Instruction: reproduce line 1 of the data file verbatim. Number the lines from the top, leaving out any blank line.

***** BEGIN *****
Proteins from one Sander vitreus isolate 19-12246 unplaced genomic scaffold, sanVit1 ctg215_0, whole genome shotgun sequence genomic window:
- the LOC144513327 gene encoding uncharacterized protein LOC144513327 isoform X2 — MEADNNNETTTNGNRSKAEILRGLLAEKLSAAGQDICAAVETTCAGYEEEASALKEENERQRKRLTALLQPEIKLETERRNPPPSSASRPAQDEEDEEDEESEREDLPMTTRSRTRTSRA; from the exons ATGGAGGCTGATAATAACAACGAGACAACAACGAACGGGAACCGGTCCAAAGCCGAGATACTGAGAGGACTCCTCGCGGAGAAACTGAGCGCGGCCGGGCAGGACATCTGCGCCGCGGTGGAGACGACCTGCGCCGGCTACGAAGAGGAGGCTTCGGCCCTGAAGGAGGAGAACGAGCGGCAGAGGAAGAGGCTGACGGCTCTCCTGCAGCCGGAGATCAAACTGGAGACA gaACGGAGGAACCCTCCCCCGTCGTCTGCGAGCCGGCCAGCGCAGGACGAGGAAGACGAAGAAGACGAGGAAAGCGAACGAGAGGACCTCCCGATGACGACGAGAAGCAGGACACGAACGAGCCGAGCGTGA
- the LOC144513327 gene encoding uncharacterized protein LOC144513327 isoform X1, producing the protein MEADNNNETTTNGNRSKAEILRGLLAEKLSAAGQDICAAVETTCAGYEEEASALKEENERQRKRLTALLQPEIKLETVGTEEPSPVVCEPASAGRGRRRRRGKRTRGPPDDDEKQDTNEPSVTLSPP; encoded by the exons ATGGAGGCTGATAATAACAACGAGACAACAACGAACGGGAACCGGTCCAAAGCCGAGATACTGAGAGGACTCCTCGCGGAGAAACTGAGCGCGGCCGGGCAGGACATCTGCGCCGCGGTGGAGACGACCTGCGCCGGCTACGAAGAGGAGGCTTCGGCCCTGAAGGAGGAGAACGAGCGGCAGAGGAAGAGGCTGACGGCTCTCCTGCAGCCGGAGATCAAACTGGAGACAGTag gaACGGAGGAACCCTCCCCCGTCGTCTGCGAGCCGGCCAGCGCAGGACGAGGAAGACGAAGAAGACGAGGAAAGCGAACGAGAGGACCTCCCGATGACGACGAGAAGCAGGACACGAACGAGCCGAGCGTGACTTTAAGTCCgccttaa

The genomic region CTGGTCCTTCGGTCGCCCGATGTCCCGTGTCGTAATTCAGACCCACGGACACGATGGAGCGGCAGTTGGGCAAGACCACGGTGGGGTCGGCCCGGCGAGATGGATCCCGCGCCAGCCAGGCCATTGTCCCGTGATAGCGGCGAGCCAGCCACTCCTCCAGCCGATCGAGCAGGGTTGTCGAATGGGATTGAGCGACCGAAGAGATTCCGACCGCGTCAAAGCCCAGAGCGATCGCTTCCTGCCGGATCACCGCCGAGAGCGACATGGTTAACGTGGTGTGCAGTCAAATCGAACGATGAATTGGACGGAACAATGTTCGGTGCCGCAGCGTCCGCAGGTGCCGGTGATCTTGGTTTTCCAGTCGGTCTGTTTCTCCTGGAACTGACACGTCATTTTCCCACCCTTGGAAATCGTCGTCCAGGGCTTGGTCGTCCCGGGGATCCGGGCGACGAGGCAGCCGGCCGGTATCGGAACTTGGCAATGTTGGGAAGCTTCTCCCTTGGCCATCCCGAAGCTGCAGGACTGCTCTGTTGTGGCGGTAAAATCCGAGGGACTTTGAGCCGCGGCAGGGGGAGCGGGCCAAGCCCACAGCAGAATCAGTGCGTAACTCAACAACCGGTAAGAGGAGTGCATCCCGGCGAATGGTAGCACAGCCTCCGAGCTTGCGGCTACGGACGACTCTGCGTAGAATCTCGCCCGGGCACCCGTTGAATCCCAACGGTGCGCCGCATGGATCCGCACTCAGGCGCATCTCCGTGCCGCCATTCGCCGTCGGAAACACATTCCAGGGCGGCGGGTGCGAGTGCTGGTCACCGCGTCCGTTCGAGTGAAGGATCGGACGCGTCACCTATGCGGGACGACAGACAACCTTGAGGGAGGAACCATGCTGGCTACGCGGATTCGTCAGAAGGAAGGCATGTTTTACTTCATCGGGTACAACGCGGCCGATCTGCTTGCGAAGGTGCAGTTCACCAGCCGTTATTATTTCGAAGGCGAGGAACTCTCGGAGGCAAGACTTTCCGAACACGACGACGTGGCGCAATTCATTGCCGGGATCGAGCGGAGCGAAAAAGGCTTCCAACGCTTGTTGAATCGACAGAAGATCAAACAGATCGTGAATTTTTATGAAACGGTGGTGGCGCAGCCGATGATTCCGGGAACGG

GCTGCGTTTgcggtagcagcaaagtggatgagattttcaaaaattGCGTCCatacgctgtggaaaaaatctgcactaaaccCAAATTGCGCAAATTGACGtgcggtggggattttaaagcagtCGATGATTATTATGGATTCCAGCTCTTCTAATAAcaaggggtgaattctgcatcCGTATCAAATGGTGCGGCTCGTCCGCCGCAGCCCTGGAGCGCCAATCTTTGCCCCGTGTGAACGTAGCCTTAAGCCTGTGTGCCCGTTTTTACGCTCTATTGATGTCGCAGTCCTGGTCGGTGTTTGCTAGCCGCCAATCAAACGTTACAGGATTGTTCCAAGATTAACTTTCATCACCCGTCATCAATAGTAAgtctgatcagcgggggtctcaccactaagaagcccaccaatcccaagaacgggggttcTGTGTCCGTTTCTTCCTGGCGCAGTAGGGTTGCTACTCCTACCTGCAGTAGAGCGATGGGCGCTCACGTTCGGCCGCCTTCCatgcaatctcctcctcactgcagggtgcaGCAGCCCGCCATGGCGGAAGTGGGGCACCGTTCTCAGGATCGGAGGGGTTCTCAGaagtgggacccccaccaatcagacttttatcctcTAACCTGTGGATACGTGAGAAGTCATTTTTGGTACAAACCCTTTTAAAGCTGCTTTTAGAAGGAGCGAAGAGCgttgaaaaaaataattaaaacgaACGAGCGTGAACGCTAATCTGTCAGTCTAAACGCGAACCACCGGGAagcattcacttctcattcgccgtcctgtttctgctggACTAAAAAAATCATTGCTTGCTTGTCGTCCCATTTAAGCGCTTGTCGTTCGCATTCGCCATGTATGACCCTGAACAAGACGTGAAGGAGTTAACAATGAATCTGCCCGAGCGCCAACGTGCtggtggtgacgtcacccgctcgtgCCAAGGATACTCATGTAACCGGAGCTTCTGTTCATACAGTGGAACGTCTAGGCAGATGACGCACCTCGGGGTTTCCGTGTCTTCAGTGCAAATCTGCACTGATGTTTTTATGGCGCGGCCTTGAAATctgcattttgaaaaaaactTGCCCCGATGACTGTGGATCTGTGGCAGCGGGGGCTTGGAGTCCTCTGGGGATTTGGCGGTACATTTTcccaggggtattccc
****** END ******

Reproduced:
Proteins from one Sander vitreus isolate 19-12246 unplaced genomic scaffold, sanVit1 ctg215_0, whole genome shotgun sequence genomic window: